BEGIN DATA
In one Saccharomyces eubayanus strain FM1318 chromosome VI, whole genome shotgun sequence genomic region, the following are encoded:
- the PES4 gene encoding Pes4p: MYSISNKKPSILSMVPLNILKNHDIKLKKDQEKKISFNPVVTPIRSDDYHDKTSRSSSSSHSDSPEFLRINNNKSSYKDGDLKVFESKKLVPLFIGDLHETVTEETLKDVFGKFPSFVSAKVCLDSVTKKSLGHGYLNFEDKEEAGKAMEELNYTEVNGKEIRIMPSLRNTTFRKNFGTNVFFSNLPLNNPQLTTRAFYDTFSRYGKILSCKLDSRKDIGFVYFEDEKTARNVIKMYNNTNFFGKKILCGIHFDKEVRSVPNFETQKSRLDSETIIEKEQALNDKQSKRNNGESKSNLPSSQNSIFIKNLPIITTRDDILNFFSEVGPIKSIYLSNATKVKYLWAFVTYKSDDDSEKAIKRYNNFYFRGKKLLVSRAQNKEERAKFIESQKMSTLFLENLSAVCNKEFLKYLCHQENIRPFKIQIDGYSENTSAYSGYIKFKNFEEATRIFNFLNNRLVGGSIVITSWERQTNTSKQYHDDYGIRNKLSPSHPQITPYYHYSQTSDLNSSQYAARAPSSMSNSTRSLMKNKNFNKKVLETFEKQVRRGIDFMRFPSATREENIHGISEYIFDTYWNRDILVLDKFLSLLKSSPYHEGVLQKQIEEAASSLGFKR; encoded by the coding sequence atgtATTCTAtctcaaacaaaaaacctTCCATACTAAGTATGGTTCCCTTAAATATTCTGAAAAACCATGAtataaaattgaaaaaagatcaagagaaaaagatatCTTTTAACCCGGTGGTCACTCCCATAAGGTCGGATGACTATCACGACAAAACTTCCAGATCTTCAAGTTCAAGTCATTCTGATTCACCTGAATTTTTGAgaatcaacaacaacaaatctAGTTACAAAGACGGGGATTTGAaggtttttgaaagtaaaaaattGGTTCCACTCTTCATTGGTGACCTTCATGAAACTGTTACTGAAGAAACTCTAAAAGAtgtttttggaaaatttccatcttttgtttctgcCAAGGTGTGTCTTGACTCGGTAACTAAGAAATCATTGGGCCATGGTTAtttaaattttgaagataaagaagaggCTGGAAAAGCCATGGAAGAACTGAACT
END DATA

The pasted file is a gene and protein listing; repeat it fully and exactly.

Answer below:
In one Saccharomyces eubayanus strain FM1318 chromosome VI, whole genome shotgun sequence genomic region, the following are encoded:
- the PES4 gene encoding Pes4p: MYSISNKKPSILSMVPLNILKNHDIKLKKDQEKKISFNPVVTPIRSDDYHDKTSRSSSSSHSDSPEFLRINNNKSSYKDGDLKVFESKKLVPLFIGDLHETVTEETLKDVFGKFPSFVSAKVCLDSVTKKSLGHGYLNFEDKEEAGKAMEELNYTEVNGKEIRIMPSLRNTTFRKNFGTNVFFSNLPLNNPQLTTRAFYDTFSRYGKILSCKLDSRKDIGFVYFEDEKTARNVIKMYNNTNFFGKKILCGIHFDKEVRSVPNFETQKSRLDSETIIEKEQALNDKQSKRNNGESKSNLPSSQNSIFIKNLPIITTRDDILNFFSEVGPIKSIYLSNATKVKYLWAFVTYKSDDDSEKAIKRYNNFYFRGKKLLVSRAQNKEERAKFIESQKMSTLFLENLSAVCNKEFLKYLCHQENIRPFKIQIDGYSENTSAYSGYIKFKNFEEATRIFNFLNNRLVGGSIVITSWERQTNTSKQYHDDYGIRNKLSPSHPQITPYYHYSQTSDLNSSQYAARAPSSMSNSTRSLMKNKNFNKKVLETFEKQVRRGIDFMRFPSATREENIHGISEYIFDTYWNRDILVLDKFLSLLKSSPYHEGVLQKQIEEAASSLGFKR; encoded by the coding sequence atgtATTCTAtctcaaacaaaaaacctTCCATACTAAGTATGGTTCCCTTAAATATTCTGAAAAACCATGAtataaaattgaaaaaagatcaagagaaaaagatatCTTTTAACCCGGTGGTCACTCCCATAAGGTCGGATGACTATCACGACAAAACTTCCAGATCTTCAAGTTCAAGTCATTCTGATTCACCTGAATTTTTGAgaatcaacaacaacaaatctAGTTACAAAGACGGGGATTTGAaggtttttgaaagtaaaaaattGGTTCCACTCTTCATTGGTGACCTTCATGAAACTGTTACTGAAGAAACTCTAAAAGAtgtttttggaaaatttccatcttttgtttctgcCAAGGTGTGTCTTGACTCGGTAACTAAGAAATCATTGGGCCATGGTTAtttaaattttgaagataaagaagaggCTGGAAAAGCCATGGAAGAACTGAACT